Clipping from the Kansas City Times on February 16, 1937 showing drawings and photographs from the 1936 Election Vote Fraud Trial. Included are depictions of the courtroom, evidence, and corridor outside of the courtroom. Vincent J. Doherty (Chief Deputy Election Commissioner), Fred M. Bellemere (Chairman of the Board of Election Commissioners), and Maurice M. Milligan (U.S. District Attorney).
Citizens' League Bulletin issue with the main article reporting on the 1936 Election Voter Fraud Trials and general corrpution in Kansas City. Other articles document the cost of crime, air transportation, tax dogers, economic plans, federal salaries, and Kansas City gambling.
Memorandum containing a statement from an unnamed former member of the Kansas City Board of Police Commissioners and his contacts with Charles Binaggio. He describes efforts by "the Binaggio political group" to remove him from the police board, and a meeting with Binaggio arranged by Herman Rosenberg, wherein Binaggio stated that he felt his group was due patronage and favors due to their support of Governor Smith's election.
U.S. Attorney's report on Tom Pendergast, Inmate #55295, which records Higgins' defense attorneys, summarizes the charges, and notes the sentence imposed. The report records as aggravating circumstances obstruction of justice, suborning perjury, and evidence of income tax violation in other years, though "proof only goes back to 1927." Judge Merrill Otis and U.S. Attorney Maurice M. Milligan both recommend against parole.
Report from Internal Revenue Service Special Agent Rudolph H. Hartmann submitted to the warden of the U.S. Penitentiary at Leavenworth, regarding Tom Pendergast, Inmate #55295. The report describes Pendergast's charges, convictions, and sentencing, as well as detailing the circumstances of his income tax evasion. The report also mentions that Pendergast may be subject to additional charges stemming from the investigation into R.
Transcript of minutes from Tom Pendergast's parole hearing before Arthur D. Wood, chairman of the United States Board of Parole. Pendergast notes his health problems, including a bad heart and colostomy, and lack of prior convictions, as reasons he should be released from the penitentiary. He also discusses his family, his role at Ready Mixed Concrete Company, and a pending indictment in state court.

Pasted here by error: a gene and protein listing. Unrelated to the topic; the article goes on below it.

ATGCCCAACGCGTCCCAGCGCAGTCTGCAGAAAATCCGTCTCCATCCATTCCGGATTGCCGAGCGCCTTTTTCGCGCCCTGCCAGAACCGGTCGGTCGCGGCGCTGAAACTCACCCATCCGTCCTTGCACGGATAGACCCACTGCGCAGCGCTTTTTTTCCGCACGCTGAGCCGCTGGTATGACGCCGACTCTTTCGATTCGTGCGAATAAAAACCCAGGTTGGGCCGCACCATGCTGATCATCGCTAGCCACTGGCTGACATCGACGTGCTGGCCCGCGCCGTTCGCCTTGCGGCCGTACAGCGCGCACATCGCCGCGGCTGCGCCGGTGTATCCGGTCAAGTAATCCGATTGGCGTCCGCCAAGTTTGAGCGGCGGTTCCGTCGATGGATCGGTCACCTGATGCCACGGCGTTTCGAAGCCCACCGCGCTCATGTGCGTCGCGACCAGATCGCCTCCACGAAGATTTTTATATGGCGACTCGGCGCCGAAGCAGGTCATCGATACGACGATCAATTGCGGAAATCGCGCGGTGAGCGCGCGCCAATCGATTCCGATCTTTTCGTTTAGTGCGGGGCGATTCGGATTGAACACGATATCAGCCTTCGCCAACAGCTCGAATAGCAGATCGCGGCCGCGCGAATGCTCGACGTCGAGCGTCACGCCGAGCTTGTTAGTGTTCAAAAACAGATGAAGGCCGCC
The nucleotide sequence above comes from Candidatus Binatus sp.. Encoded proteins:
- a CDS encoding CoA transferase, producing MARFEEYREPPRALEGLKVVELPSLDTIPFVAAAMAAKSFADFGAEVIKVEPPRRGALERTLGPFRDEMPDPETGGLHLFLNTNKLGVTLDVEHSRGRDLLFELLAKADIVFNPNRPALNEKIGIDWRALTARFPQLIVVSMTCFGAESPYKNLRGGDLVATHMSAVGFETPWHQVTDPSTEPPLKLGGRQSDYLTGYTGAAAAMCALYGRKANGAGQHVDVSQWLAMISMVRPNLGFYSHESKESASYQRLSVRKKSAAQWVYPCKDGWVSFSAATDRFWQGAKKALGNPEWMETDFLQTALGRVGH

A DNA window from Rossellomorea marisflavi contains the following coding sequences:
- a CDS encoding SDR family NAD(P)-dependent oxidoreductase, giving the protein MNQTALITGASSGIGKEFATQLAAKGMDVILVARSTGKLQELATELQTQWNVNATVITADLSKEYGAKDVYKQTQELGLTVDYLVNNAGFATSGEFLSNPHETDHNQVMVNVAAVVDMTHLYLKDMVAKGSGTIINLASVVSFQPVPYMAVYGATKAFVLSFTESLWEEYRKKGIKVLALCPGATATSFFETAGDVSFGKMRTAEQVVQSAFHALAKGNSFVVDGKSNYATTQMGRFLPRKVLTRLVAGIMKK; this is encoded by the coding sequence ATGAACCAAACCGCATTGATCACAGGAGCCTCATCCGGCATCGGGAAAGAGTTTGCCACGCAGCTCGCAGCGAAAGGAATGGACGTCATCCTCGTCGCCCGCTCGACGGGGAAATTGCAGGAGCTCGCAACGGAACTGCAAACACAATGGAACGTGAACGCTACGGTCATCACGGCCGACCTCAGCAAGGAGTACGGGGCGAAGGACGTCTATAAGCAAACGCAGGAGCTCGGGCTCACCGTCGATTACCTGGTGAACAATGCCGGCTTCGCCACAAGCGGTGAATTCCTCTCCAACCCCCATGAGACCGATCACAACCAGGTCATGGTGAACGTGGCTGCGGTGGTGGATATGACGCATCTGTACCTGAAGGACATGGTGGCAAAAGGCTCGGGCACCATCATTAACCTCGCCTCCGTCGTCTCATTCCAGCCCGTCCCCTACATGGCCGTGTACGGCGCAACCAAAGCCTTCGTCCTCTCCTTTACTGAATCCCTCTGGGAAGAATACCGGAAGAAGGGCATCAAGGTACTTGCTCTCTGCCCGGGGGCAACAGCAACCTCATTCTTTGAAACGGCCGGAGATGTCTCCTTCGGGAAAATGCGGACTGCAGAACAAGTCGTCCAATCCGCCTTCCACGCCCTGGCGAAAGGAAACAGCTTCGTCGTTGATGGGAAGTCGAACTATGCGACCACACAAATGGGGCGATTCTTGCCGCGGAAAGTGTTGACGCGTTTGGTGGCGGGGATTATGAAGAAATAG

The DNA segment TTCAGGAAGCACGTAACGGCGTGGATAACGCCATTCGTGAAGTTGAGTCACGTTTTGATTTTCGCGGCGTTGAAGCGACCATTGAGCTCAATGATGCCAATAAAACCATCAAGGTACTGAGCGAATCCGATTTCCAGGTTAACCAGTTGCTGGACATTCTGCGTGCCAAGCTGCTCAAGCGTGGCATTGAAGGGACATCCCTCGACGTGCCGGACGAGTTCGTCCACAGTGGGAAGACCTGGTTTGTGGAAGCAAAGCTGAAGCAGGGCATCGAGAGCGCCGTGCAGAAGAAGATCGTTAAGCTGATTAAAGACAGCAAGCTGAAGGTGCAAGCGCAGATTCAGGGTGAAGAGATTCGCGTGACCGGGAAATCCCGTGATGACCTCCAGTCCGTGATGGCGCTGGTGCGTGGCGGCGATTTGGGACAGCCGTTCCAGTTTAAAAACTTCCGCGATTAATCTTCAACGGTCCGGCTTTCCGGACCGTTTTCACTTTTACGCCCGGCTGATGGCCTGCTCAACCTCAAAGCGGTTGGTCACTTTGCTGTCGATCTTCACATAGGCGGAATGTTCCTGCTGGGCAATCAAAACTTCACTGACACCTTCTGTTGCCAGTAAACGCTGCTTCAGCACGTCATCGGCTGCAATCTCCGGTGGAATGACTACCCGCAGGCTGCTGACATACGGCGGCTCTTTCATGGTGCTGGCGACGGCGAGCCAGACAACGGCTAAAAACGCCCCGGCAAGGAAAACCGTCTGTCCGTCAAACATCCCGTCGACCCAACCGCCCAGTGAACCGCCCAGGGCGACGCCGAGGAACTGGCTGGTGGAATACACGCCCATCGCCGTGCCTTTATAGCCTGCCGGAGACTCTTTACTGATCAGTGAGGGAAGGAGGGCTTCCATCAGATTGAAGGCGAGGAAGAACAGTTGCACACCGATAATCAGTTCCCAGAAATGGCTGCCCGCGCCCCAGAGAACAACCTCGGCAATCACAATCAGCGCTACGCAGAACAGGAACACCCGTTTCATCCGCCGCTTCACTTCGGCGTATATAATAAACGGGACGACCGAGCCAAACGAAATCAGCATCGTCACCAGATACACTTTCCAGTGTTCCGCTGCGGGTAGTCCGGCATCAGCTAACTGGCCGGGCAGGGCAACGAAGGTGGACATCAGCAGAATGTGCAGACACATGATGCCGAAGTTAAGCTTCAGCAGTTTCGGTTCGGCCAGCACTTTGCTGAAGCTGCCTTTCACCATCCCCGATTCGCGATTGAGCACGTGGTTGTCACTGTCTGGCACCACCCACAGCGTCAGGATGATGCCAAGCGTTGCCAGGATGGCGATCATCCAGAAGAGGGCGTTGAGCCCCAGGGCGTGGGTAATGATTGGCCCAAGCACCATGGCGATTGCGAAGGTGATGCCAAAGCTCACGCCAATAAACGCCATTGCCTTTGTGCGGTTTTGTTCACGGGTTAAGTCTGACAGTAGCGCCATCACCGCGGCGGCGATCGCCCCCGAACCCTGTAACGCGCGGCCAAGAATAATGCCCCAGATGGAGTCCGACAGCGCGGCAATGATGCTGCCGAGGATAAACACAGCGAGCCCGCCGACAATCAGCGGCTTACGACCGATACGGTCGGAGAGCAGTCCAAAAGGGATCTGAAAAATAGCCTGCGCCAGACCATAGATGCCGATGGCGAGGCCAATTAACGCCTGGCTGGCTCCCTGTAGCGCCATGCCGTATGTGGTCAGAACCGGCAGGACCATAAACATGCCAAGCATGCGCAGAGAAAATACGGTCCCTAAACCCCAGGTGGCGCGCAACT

Judgments and sentence in Criminal Case No. 13739: United States vs. George Arnold, Gene Riley, Irene Irvin, Robert Strohm, and Thomas Audley, defendants. A motion for new trial was overruled. The documents also reports that Arnold entered a plea of guilty and was sentenced to two years in the U.S. Penitentiary at Leavenworth, Kansas, suspected for two years of probation, and a fine of $100 for each of two counts. Riley, Irvin, Strohm, and Audley were tried by a jury and found guilty. Riley was sentenced to two years at the U.S.
U.S. Attorney Maurice M. Milligan's opening statement in Criminal Case No. 14652: United States vs. Matthew S. Murray, defendant. Milligan notes that Murray filed tax returns in each of those years, for considerably less than his actual income, i.e. reporting net income of $3,500.85 in 1935, but actually receiving $14,576.88, and that he defrauded the government out of $6,577.29 in total over those five years.
Letter from Rufus B. Burrus to the Kansas City Star Editorial Editor in which Burrus responds to an article entitled, "Truman Servant of Pendergast". Burrus believes statements in the article to be untrue and addresses allegations of voter fraud in connection with Harry S. Truman. He also addresses Truman's relationship with Thomas J. Pendergast.
Essay documenting the role Ralph E. Truman and Olive L. Truman played in the 1940 U.S. Senatorial campaign in Missouri. Olive describes how Governor Lloyd C. Stark asked for Ralph's support for Stark's senatorial campaign, as Stark had recently appointed Ralph to a General. After Ralph put his support towards the reelection of his cousin Senator Harry S. Truman, Stark attempted to have Ralph's status as General revoked. In response, Ralph, Olive, and Bennett C. Clark resolved to get another Democratic candidate to enter to decrease Stark's chance of nomination.